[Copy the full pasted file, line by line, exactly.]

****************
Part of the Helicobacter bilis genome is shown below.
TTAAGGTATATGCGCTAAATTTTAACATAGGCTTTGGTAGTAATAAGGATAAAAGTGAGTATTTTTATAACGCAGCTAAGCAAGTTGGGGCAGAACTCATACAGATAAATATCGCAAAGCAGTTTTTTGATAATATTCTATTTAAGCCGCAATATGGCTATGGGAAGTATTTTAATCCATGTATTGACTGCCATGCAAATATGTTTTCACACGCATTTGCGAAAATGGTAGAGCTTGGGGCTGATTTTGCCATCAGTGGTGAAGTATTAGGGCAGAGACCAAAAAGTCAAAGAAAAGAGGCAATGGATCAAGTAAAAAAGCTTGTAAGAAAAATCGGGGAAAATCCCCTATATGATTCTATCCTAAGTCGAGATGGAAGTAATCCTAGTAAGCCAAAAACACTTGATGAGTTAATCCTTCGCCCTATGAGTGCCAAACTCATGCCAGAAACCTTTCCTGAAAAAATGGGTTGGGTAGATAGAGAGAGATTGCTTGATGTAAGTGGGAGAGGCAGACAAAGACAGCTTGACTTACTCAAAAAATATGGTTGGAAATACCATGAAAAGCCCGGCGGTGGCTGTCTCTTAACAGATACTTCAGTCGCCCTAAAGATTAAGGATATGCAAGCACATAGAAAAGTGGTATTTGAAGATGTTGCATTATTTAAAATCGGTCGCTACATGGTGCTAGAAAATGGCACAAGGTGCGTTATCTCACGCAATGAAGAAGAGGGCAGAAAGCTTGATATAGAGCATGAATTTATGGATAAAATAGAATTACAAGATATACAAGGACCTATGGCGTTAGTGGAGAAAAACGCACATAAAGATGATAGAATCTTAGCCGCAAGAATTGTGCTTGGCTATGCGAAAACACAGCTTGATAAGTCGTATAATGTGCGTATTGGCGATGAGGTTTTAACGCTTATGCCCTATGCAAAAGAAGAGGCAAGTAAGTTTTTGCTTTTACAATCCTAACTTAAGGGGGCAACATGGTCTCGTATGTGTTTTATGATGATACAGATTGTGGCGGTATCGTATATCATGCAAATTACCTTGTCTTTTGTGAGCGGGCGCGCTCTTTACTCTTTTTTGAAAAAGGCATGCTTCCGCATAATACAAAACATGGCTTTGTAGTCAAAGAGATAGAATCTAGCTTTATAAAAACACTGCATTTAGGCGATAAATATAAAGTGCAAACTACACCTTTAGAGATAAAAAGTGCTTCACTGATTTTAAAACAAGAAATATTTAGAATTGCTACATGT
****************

Part of the Helicobacter bilis genome is shown below.
TTAAGGTATATGCGCTAAATTTTAACATAGGCTTTGGTAGTAATAAGGATAAAAGTGAGTATTTTTATAACGCAGCTAAGCAAGTTGGGGCAGAACTCATACAGATAAATATCGCAAAGCAGTTTTTTGATAATATTCTATTTAAGCCGCAATATGGCTATGGGAAGTATTTTAATCCATGTATTGACTGCCATGCAAATATGTTTTCACACGCATTTGCGAAAATGGTAGAGCTTGGGGCTGATTTTGCCATCAGTGGTGAAGTATTAGGGCAGAGACCAAAAAGTCAAAGAAAAGAGGCAATGGATCAAGTAAAAAAGCTTGTAAGAAAAATCGGGGAAAATCCCCTATATGATTCTATCCTAAGTCGAGATGGAAGTAATCCTAGTAAGCCAAAAACACTTGATGAGTTAATCCTTCGCCCTATGAGTGCCAAACTCATGCCAGAAACCTTTCCTGAAAAAATGGGTTGGGTAGATAGAGAGAGATTGCTTGATGTAAGTGGGAGAGGCAGACAAAGACAGCTTGACTTACTCAAAAAATATGGTTGGAAATACCATGAAAAGCCCGGCGGTGGCTGTCTCTTAACAGATACTTCAGTCGCCCTAAAGATTAAGGATATGCAAGCACATAGAAAAGTGGTATTTGAAGATGTTGCATTATTTAAAATCGGTCGCTACATGGTGCTAGAAAATGGCACAAGGTGCGTTATCTCACGCAATGAAGAAGAGGGCAGAAAGCTTGATATAGAGCATGAATTTATGGATAAAATAGAATTACAAGATATACAAGGACCTATGGCGTTAGTGGAGAAAAACGCACATAAAGATGATAGAATCTTAGCCGCAAGAATTGTGCTTGGCTATGCGAAAACACAGCTTGATAAGTCGTATAATGTGCGTATTGGCGATGAGGTTTTAACGCTTATGCCCTATGCAAAAGAAGAGGCAAGTAAGTTTTTGCTTTTACAATCCTAACTTAAGGGGGCAACATGGTCTCGTATGTGTTTTATGATGATACAGATTGTGGCGGTATCGTATATCATGCAAATTACCTTGTCTTTTGTGAGCGGGCGCGCTCTTTACTCTTTTTTGAAAAAGGCATGCTTCCGCATAATACAAAACATGGCTTTGTAGTCAAAGAGATAGAATCTAGCTTTATAAAAACACTGCATTTAGGCGATAAATATAAAGTGCAAACTACACCTTTAGAGATAAAAAGTGCTTCACTGATTTTAAAACAAGAAATATTTAGAATTGCTACATGT